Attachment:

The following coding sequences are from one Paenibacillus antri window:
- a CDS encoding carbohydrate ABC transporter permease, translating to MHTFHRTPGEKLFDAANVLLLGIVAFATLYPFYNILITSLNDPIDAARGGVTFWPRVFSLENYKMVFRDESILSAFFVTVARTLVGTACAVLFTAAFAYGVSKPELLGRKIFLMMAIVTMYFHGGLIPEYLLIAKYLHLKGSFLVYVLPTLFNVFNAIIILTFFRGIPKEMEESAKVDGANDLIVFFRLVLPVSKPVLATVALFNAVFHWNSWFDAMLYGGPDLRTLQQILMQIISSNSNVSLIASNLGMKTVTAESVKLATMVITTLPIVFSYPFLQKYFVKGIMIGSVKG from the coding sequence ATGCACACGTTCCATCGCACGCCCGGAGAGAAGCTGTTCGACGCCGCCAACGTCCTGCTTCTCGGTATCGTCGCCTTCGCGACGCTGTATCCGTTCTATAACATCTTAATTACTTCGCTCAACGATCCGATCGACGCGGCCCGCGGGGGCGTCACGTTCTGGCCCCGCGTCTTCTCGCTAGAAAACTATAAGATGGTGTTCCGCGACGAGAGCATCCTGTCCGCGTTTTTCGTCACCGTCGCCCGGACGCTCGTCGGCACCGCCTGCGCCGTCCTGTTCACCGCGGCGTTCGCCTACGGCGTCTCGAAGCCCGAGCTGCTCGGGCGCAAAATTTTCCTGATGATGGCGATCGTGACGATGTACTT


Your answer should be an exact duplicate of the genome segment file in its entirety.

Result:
The following coding sequences are from one Paenibacillus antri window:
- a CDS encoding carbohydrate ABC transporter permease, translating to MHTFHRTPGEKLFDAANVLLLGIVAFATLYPFYNILITSLNDPIDAARGGVTFWPRVFSLENYKMVFRDESILSAFFVTVARTLVGTACAVLFTAAFAYGVSKPELLGRKIFLMMAIVTMYFHGGLIPEYLLIAKYLHLKGSFLVYVLPTLFNVFNAIIILTFFRGIPKEMEESAKVDGANDLIVFFRLVLPVSKPVLATVALFNAVFHWNSWFDAMLYGGPDLRTLQQILMQIISSNSNVSLIASNLGMKTVTAESVKLATMVITTLPIVFSYPFLQKYFVKGIMIGSVKG from the coding sequence ATGCACACGTTCCATCGCACGCCCGGAGAGAAGCTGTTCGACGCCGCCAACGTCCTGCTTCTCGGTATCGTCGCCTTCGCGACGCTGTATCCGTTCTATAACATCTTAATTACTTCGCTCAACGATCCGATCGACGCGGCCCGCGGGGGCGTCACGTTCTGGCCCCGCGTCTTCTCGCTAGAAAACTATAAGATGGTGTTCCGCGACGAGAGCATCCTGTCCGCGTTTTTCGTCACCGTCGCCCGGACGCTCGTCGGCACCGCCTGCGCCGTCCTGTTCACCGCGGCGTTCGCCTACGGCGTCTCGAAGCCCGAGCTGCTCGGGCGCAAAATTTTCCTGATGATGGCGATCGTGACGATGTACTT